Saxby All Saints

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Saxby All Saints
A bright spring day on a country churchyard, surrounded by mature trees.  The church nave is on the extreme left, and at the far end is tall, square, tower capped by a pointed wooden roof, not quite a spire, and with pinacles on all 4 corners.  A bold white clockface is on the tower.  The church has an ope porch, with pillars of wood.  Dark, old, gravestones are scattered in the green grass.
All Saints' Church
A pair of whitewashed cottages, with pantiled roofs, widely spaced along a road.  the nearer one has a red gate and a small pantiled outhouse.  A huge oak, in full leaf, stands behind the further one.
Main street
Saxby All Saints is located in Lincolnshire
Saxby All Saints
Saxby All Saints
 Saxby All Saints shown within Lincolnshire
Population 237 
OS grid reference SE991165
   – London 150 mi (240 km)  s
District North Lincolnshire
Shire county Lincolnshire
Region East Midlands
Country England
Sovereign state United Kingdom
Postcode district DN20
Police Lincolnshire
Fire Lincolnshire
Ambulance East Midlands
EU Parliament East Midlands
UK Parliament Gainsborough
List of places
UK
England
Lincolnshire

Coordinates: 53°38′10″N 0°30′08″W / 53.636045°N 0.502343°W / 53.636045; -0.502343

Saxby All Saints is a village and civil parish in North Lincolnshire, England.[1] It is situated 6 miles (9.7 km) north from Brigg and 4 miles (6.4 km) south-west from Barton upon Humber.

Saxby All Saints is a conservation area,[2] and one of the five Low VillagesWorlaby, Bonby, Saxby All Saints, Horkstow and South Ferriby, between Brigg and the River Humber – so-called because of their position below the northern edge of the Lincolnshire Wolds, an Area of Outstanding Natural Beauty.[3][4]

History[edit]

According to Mills, Saxby probably either derives its name from a "farmstead or village of a man called Saksi", an Old Scandinavian person name, or from "Saksar" (Saxons).[5]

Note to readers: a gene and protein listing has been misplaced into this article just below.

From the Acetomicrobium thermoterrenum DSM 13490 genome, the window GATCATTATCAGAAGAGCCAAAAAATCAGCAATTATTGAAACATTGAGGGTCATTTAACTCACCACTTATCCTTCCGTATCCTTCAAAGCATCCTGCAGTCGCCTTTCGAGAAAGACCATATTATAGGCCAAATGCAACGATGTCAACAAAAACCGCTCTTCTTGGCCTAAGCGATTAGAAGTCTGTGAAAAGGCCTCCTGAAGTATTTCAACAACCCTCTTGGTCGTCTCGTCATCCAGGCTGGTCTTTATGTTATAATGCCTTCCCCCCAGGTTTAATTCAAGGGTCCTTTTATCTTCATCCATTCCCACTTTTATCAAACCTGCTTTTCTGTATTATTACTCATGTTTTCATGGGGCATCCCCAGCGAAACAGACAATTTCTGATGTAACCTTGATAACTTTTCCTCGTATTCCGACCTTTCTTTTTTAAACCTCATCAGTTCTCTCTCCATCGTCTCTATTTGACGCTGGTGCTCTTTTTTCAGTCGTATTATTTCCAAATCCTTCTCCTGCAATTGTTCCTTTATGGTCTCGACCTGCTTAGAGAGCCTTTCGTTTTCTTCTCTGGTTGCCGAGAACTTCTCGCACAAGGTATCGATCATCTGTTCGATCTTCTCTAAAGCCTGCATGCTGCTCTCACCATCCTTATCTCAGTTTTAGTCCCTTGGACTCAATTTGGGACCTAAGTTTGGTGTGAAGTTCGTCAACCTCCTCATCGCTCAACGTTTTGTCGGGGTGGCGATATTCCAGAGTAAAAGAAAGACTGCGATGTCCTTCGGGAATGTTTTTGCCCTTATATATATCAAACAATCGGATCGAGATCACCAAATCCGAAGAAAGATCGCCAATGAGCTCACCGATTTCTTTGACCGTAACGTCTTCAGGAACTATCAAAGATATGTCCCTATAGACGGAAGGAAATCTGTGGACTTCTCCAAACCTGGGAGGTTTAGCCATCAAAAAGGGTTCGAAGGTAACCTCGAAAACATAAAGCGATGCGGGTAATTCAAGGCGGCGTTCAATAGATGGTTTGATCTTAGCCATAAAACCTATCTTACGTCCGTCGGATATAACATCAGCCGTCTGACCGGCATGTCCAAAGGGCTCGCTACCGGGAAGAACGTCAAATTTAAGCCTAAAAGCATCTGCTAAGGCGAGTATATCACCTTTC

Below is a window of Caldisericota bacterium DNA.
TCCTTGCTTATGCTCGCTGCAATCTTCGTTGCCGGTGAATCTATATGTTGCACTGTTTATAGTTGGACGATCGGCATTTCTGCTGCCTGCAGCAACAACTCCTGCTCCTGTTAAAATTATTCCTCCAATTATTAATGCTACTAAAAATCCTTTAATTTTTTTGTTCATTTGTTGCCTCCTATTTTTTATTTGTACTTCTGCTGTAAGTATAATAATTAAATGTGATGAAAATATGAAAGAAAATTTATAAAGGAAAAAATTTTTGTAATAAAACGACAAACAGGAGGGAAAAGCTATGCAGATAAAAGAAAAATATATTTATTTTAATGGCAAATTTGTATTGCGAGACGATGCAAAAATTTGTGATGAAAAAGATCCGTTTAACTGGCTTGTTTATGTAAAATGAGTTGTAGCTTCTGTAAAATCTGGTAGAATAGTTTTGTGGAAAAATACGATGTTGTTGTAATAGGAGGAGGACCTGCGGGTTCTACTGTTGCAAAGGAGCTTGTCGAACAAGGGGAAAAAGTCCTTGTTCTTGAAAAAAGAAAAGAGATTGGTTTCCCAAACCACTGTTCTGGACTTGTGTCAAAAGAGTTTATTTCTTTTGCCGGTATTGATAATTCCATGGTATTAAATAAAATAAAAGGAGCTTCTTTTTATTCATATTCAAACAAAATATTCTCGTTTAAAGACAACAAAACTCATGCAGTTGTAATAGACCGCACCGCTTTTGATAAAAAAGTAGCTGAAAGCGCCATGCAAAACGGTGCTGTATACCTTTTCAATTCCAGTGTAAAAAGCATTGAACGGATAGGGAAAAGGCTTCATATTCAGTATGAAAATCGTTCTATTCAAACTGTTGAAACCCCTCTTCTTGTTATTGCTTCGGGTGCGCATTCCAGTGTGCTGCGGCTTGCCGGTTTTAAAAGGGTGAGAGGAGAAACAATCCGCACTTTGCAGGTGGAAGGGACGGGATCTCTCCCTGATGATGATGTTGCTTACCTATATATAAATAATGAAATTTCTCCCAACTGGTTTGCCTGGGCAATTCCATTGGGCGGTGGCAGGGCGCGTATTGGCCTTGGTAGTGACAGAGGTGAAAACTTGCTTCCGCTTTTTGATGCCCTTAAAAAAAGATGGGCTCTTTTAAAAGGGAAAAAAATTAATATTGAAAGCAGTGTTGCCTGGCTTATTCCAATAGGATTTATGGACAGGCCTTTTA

The village appears in the Domesday survey as "Saxebi", in the Yarborough Hundred of the North Riding of Lindsey. It comprised 10 households, with 8 villagers, 2 freemen, 3 fisheries, and 7½ ploughlands. The lords in 1066 were Siward and Thorgisl. By 1086 the land had passed to Roger as Lord of the Manor, with Ivo Taillebois as Tenant-in-chief.[6][7]

In 1885 Kelly's noted Saxby as a "small but very pleasant village", 4 miles (6.4 km) north-west from Elsham railway station and near the Ancholme navigation. Parish population in 1881 was 337. It describes the 2,322 acres (9.4 km2) parish land as producing chiefly wheat, oats and barley, with "good" pasture, and being half of "fine chalk subsoil and highly fertile" and half, at Saxby Carrs, consisting of "clay subsoil, of rather black nature". The village contained a post office, six farmers, a blacksmith, wheelwright, bricklayer, miller – at Saxby Mill – and a Co-operative society. Carriers from Worlaby to Barton and Brigg passed through the village daily. Noted was a National School for 90 pupils, with an average attendance of 60, which was supported by the trustees of the late John Hope Barton.[8]

By 1905 a joiner, builder, shoemaker and a carrier were further trades in the village, and a reading room, opened in 1882, was noted, with Henry John Hope Barton esq. J.P. of Saxby Hall, son of John Hope Barton, as lord of the manor and landowner. The National School had become a Public Elementary School. A drinking fountain had been erected at the centre of the village in 1897 to commemorate the Diamond Jubilee of Queen Victoria, and in memory of a Frederick Horsley. Parish area had risen to 2,389 acres (9.7 km2) which included 17 acres (0.07 km2) of water. Population by 1901 had dropped to 291.[9] In 1913 Saxby's Henry John Hope Barton became High Sheriff of Lincolnshire.[10] By 1921 village population had dropped to 278, and in 1933 there were six farmers, one of whom was at Saxby Mill, a joiner, grocer, boot repairer, carrier and blacksmith. Parish area was 2,386 acres (9.7 km2), with 20 acres (0.08 km2) of water.[11]

In July 1906 folk song collectors Percy Grainger and Lucy Broadwood collected the song "Died of Love", or "A brisk young Lad he courted me", from Saxby bailiff Joseph Taylor. The song was noted in Broadwood's English Traditional Carols and Songs, published in 1908, although the first verse was altered to suit perceived public taste. Grainger later supplied a piano accompaniment to the song, using Taylor's melody, which was published in 1912. "Died of Love" was the base for Grainger's "Rufford Park Poachers" in his Lincolnshire Posy suite.[12][13][14]

Landmarks[edit]